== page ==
Cancer Care Fall 2019

Page 22

Living wiTh CanC er

Pint-sized patient PHOTOS BY MARANIE STAAB l TEXT BY JIM HOWE

Kaylee in a ball pit in February 2019, celebrating her seventh birthday. It was a happy occasion, unlike her sixth birthday, when she was diagnosed with cancer.

aylee Marshfield of Lakeland received

K

unforgettable news on Feb. 1, 2018. It was her sixth birthday: She had cancer.

A strange lump led to tests that detected a Wilms tumor on her left kidney. It was the most aggressive subtype of this childhood cancer, and it would mean removal of the kidney, chemotherapy, radiation treatment and lots of hospital stays at Upstate. During her treatment, Kaylee and her family volunteered for the Cans for Cancer drive at the New York State Fair and caught the eye of Maranie Staab. Staab, who is studying photography at Syracuse University, struck up a friendship with them and began taking pictures of Kaylee navigating life with cancer. Kaylee completed her treatment in October 2018, and since then, she has shown no evidence of cancer, says her pediatric oncologist at Upstate, Irene Cherrick, MD. As a second-grader this fall, Kaylee has resumed her old life and activities. Her hair has grown back, too. “Kaylee is a special little human. I’m a bit biased, but I mean that. She is outspoken, intuitive, introspective and only 7 years old. It’s been a privilege to observe and get to know her,” Staab says. 22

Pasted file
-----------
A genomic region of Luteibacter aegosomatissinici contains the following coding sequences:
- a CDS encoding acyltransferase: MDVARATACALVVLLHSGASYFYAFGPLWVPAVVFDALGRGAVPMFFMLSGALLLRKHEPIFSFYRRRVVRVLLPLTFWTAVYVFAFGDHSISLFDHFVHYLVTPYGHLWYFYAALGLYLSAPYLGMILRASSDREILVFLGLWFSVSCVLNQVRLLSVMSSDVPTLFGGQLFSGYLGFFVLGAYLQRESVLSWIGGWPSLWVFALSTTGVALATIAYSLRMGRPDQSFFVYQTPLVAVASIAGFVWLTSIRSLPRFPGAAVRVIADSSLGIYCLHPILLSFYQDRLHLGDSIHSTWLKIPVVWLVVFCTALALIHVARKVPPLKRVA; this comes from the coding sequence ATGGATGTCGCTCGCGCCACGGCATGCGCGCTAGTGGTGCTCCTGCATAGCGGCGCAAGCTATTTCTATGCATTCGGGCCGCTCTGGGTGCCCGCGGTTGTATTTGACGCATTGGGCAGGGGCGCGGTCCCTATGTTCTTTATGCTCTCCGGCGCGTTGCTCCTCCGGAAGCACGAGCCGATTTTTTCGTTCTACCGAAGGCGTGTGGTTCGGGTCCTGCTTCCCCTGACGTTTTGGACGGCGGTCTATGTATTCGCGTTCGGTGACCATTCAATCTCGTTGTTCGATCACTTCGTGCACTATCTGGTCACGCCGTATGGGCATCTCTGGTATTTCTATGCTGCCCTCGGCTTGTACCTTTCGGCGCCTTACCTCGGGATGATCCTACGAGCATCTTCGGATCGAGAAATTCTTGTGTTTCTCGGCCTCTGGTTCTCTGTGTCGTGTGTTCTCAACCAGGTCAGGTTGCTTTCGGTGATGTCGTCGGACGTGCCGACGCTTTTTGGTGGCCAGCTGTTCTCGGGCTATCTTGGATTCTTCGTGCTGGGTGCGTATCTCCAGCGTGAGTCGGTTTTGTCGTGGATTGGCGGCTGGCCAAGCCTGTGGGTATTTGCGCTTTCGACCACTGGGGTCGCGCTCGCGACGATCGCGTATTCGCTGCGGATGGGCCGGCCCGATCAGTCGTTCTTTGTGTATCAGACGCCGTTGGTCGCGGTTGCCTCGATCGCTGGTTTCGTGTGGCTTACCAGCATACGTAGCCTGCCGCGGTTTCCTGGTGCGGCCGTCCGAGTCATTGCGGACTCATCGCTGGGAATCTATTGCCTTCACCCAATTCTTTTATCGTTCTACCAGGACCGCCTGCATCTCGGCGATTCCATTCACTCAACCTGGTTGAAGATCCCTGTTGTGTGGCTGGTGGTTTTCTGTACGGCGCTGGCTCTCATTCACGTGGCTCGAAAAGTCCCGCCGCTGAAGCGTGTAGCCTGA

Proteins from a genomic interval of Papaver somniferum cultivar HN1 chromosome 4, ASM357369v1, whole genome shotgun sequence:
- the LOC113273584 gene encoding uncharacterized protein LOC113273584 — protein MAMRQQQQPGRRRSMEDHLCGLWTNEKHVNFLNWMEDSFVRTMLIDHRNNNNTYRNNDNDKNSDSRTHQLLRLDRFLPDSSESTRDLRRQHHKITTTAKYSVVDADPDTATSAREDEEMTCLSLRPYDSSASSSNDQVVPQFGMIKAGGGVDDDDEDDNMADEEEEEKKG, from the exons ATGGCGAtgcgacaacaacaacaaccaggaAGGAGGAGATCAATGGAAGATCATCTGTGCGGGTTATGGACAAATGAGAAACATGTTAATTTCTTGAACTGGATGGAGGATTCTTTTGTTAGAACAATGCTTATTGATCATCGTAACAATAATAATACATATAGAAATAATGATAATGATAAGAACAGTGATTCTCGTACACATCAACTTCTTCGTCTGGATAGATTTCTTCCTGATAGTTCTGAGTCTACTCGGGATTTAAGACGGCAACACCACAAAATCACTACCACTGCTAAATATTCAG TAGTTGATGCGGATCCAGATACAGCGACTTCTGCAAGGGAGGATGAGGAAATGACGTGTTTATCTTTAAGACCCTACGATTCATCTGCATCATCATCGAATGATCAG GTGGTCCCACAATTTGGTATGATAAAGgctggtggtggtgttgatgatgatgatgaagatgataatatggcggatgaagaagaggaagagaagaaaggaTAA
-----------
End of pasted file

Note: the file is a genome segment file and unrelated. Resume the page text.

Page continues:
C A N C E R C A R E l fall 2019 l upstate.edu/cancer

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Kaylee at the 2018 State Fair, which she could not visit as often as she would have liked while on treatment.